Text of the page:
Sitting in the Intensive Care Unit of the hospital I watched my brother lay comatose. I pondered if my life would ever be the same, if the future would grant me just one more day with my brother. My mom couldn’t even make it to the hospital that night; she couldn’t bear to watch him suffer anymore. The respirator was at 100%. My brother’s lungs were no longer functioning and his body had given up on him. I wondered if that meant that God had given up on him.
On that night I realized that I might not have another chance to see my brother still breathing. I closed the curtain around his small bed and stood at his side trying to think of what I could possibly say. It was then, facing my brothers’ death, that I ever felt so alive. That moment of goodbye was almost freeing. It liberated me of my emotional self-consciousness and allowed me to tell my brother how much I loved him in a way that I could never have done before. Yet, at the same time, I began to feel guilty of withholding my love for my brother in his health. I became angry with myself for waiting until now, a moment when I didn’t even know if he could hear me, to tell him how much I care.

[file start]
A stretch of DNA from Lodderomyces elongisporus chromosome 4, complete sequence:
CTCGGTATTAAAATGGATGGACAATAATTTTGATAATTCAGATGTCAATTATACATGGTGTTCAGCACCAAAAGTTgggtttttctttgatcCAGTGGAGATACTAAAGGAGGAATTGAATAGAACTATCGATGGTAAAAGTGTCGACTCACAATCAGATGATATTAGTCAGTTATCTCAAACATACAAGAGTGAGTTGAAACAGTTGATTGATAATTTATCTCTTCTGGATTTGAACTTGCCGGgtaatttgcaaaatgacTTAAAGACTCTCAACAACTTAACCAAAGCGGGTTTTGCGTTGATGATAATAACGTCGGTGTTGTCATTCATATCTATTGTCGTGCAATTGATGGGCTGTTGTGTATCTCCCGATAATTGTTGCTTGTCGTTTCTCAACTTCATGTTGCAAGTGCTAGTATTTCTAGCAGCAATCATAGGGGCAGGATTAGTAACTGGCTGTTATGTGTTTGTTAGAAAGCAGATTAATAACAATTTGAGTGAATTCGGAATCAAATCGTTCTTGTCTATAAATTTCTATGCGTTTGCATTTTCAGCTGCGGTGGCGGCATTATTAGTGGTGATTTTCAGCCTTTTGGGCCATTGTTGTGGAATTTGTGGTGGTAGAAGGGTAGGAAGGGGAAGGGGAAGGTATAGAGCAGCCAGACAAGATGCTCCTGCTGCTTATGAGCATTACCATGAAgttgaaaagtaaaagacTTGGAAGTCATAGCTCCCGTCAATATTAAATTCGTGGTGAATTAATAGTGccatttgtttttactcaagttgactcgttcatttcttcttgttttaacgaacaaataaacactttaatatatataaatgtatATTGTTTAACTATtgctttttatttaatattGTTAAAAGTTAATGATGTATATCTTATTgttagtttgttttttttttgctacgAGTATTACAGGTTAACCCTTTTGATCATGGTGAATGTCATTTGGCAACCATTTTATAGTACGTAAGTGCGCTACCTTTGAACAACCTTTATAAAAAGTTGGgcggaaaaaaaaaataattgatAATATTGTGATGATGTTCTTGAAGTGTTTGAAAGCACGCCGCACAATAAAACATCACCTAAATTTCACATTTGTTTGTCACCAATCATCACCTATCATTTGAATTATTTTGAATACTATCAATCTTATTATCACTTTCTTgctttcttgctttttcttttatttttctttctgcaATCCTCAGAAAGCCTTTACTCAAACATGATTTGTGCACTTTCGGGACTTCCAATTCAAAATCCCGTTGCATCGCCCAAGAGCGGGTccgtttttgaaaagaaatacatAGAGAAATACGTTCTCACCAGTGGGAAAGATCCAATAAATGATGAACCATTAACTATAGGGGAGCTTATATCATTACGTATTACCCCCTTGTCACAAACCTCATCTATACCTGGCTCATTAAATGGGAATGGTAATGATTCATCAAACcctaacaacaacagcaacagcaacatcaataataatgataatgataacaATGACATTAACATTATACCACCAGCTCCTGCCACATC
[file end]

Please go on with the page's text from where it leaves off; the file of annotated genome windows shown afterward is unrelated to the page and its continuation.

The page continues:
That night I came home and prayed. I lay in my mom’s bed with my sister and all three of us told God that if it was my brothers time to go, to please take him and relieve him of his suffering. We prayed to my brother and told him that he didn’t have to fight for us, that if he was ready to go he had our blessings and our love. Letting go can be hard to do but sometimes it’s the only thing to do.
My brother didn’t die that night, or the next night or the night after that. Over time he healed and it became clear that God hadn’t given up on any of us. I believe that the moment I embraced my brother for everything that he is, and isn’t, I was able to let him go. If it weren’t for my brothers’ disease and his near death experience I wouldn’t be able to appreciate him now the way that I do. God really does work in mysterious ways.
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